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By G. Steven Bray
Mortgage rates are the highest they’ve been in about 9 months. That sounds alarming until you remember that we’re still only a percentage point away from the all-time low 30y rate. However, given that rates have been so low for so long, it’s rational to wonder if we’ve seen the end of historically low rates.
First, let’s look again at what seems to be driving the rate increase. The biggest source of inspiration is expectations – expectations for inflation and economic growth. Expectations influence the actions of bond investors. Those expectations started shifting last fall and became more positive with passage of tax reform. Markets expect US growth to accelerate this year, and given labor market conditions and recent corporate announcements of higher employee pay, it’s reasonable to conclude inflation may shift higher. As we know, inflation is the mortal enemy of low interest rates.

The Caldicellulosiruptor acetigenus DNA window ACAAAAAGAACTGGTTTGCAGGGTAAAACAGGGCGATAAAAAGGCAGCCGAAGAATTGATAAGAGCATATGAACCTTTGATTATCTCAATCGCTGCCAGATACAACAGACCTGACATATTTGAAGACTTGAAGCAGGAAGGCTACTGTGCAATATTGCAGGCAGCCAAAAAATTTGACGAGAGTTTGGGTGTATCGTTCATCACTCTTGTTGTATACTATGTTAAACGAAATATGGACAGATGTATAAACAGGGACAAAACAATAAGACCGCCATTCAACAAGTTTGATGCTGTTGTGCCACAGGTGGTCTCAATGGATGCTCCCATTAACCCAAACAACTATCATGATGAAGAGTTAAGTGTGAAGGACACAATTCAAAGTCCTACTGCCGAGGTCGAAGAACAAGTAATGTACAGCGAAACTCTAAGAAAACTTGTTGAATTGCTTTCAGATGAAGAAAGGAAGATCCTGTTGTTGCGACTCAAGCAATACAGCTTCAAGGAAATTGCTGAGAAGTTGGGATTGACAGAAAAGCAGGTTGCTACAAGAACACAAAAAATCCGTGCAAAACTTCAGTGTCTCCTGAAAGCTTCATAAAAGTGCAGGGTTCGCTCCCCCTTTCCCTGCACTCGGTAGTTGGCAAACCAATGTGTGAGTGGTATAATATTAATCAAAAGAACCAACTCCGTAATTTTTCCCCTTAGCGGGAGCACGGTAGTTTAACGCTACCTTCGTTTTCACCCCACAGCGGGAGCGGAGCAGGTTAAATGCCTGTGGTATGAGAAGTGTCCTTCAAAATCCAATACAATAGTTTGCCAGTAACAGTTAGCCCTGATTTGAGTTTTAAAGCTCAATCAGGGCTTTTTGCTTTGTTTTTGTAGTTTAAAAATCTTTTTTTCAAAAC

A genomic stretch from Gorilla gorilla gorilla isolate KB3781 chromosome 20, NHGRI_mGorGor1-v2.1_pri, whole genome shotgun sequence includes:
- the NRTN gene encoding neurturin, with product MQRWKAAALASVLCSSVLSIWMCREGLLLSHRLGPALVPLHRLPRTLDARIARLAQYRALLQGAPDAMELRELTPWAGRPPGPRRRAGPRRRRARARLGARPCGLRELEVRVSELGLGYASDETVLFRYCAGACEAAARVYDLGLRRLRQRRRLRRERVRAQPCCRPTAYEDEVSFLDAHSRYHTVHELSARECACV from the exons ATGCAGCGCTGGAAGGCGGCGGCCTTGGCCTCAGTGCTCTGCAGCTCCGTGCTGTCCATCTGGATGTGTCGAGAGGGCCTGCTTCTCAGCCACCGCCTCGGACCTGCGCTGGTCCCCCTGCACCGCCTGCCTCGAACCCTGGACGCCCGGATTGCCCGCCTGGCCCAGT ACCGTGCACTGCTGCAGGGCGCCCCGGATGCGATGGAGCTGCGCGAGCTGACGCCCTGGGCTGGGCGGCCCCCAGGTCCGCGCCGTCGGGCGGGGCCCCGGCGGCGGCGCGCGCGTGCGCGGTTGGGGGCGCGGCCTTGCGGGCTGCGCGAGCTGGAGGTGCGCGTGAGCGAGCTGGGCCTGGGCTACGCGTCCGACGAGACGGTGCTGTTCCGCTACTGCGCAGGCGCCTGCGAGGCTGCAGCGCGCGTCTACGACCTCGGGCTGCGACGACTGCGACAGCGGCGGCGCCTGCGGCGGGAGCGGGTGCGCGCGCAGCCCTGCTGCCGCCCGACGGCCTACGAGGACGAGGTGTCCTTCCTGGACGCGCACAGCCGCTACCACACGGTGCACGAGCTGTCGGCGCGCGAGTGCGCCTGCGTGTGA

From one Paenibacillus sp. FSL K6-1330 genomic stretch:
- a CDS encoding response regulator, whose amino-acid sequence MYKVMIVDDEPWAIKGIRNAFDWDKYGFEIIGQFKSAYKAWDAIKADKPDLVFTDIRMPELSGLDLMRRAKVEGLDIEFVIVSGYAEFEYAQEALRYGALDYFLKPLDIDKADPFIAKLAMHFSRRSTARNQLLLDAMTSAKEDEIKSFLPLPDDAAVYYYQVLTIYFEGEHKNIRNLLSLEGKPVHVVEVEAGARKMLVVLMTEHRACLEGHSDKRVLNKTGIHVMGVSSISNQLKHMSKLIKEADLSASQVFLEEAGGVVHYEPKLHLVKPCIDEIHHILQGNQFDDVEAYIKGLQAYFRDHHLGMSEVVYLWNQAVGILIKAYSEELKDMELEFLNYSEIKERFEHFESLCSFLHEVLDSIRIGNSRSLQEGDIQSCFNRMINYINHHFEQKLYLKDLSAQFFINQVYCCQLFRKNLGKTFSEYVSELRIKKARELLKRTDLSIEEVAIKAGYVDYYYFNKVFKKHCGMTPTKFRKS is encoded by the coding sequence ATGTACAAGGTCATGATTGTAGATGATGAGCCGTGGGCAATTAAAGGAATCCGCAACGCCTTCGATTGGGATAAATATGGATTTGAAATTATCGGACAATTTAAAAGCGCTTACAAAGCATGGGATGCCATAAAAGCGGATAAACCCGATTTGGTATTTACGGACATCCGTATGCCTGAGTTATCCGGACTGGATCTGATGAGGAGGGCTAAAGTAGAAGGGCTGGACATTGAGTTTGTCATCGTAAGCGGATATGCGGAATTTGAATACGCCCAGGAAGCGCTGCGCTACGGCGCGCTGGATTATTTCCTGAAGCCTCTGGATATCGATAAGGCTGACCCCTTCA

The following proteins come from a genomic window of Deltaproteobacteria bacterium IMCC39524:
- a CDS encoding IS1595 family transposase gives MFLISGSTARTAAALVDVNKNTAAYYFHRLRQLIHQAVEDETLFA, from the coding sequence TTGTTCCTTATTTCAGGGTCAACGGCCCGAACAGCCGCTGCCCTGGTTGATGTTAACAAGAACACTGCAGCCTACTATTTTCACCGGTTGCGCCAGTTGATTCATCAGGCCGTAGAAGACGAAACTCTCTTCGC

Rates also respond to supply and demand. As part of its quantitative easing program, the Federal Reserve has been the biggest buyer of mortgage bonds. Last fall, the Fed announced it would start tapering those purchases. It could take higher rates to entice other buyers to pick up the supply the Fed was buying.
All this makes it sound like higher rates are inevitable, and for the short term, that may be true. However, the Fed still is befuddled why inflation has been subdued for so long. A couple factors that have kept a lid on inflation, falling commodity prices and concerns about the global economy, could push rates lower again.
So, what to do if you need to lock your mortgage rate? Even when rates are in an uptrend, we often see temporary dips that are good locking opportunities, and we saw one today. Take advantage of a dip if you can, but pick your bail out point. If rates hit it, lock and cut your losses. I’m concerned that if rates start rising again this week, they won’t stop until they’re 1/4% to 3/8% higher.